During one’s young adult life while in college, how do social bonds affect substance use? This paper consists of a secondary analysis. This study examines social bond theory and its components’ (attachment, commitment, involvement, belief) effects on the level of substance use among college students. The main research goal is to explore if drug use in young adults is affected by: 1) ties to significant others such as family, 2) commitment to a conventional activity (school, having employment), 3) involvement in extracurricular activities, and 4) belief in a conventional set of values. The data used for this study was taken from the 2014 National Survey on Drug Use and Health (NSDUH). For this study, I analyzed 6,780 respondents, who were all college students. Attachment affects binge drinking levels when one is attached to a spouse, but this does not affect cigarette or marijuana use, or regular alcohol use. College enrollment does not reduce substance abuse and the more hours one works in a week, the more they smoke. Religious beliefs have a negative effect on substance use, and those who use a substance at a young age will have greater frequency of use in adulthood than those who did not use at an early age. Social bond theory is fairly valid in some components but is lacking in other areas such as attachment and involvement.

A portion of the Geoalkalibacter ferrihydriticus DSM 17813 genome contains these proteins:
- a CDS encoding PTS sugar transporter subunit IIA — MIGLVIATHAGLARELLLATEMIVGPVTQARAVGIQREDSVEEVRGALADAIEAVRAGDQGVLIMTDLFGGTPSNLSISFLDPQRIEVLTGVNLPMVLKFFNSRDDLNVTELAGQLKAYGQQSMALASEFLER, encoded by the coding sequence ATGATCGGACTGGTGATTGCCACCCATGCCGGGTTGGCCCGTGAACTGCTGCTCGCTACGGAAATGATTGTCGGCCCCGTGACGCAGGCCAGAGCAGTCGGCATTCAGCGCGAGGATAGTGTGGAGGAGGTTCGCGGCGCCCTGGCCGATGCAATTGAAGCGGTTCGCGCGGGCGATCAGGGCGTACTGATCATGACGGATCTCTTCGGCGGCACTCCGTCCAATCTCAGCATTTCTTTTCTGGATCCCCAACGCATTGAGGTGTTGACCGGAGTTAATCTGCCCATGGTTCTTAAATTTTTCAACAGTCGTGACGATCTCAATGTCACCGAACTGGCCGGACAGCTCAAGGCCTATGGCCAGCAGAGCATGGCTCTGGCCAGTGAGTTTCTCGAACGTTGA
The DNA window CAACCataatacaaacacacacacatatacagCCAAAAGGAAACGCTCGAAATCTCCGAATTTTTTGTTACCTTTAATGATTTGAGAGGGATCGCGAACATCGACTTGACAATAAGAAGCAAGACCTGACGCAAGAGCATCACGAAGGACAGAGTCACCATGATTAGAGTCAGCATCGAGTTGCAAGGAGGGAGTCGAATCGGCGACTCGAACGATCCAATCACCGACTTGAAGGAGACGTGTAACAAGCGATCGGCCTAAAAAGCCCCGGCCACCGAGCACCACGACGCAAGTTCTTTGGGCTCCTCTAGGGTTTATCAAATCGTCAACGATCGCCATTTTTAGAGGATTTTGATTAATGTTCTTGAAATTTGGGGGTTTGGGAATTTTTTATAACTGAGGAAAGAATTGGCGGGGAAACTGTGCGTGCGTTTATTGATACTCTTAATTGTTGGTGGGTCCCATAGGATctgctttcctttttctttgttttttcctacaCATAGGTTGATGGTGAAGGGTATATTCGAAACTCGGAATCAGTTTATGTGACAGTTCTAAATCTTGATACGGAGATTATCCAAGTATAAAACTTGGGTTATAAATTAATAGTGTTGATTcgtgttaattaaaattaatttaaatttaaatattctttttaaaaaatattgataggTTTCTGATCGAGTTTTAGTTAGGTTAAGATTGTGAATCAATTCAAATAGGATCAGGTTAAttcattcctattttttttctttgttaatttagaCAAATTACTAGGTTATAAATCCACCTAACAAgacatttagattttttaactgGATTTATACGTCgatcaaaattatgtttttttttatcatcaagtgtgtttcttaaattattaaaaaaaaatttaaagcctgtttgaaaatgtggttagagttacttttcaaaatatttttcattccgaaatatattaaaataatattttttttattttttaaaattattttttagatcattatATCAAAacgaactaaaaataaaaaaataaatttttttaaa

|Commitee:||Derouen, JoAnne, Stearns, Ami|
|School:||University of Louisiana at Lafayette|
|School Location:||United States -- Louisiana|
|Source:||MAI 57/01M(E), Masters Abstracts International|
|Subjects:||Social psychology, Criminology, Higher education|
Copyright in each Dissertation and Thesis is retained by the author. All Rights Reserved
The supplemental file or files you are about to download were provided to ProQuest by the author as part of a
dissertation or thesis. The supplemental files are provided "AS IS" without warranty. ProQuest is not responsible for the
content, format or impact on the supplemental file(s) on our system. in some cases, the file type may be unknown or
may be a .exe file. We recommend caution as you open such files.
Copyright of the original materials contained in the supplemental file is retained by the author and your access to the
supplemental files is subject to the ProQuest Terms and Conditions of use.
Depending on the size of the file(s) you are downloading, the system may take some time to download them. Please be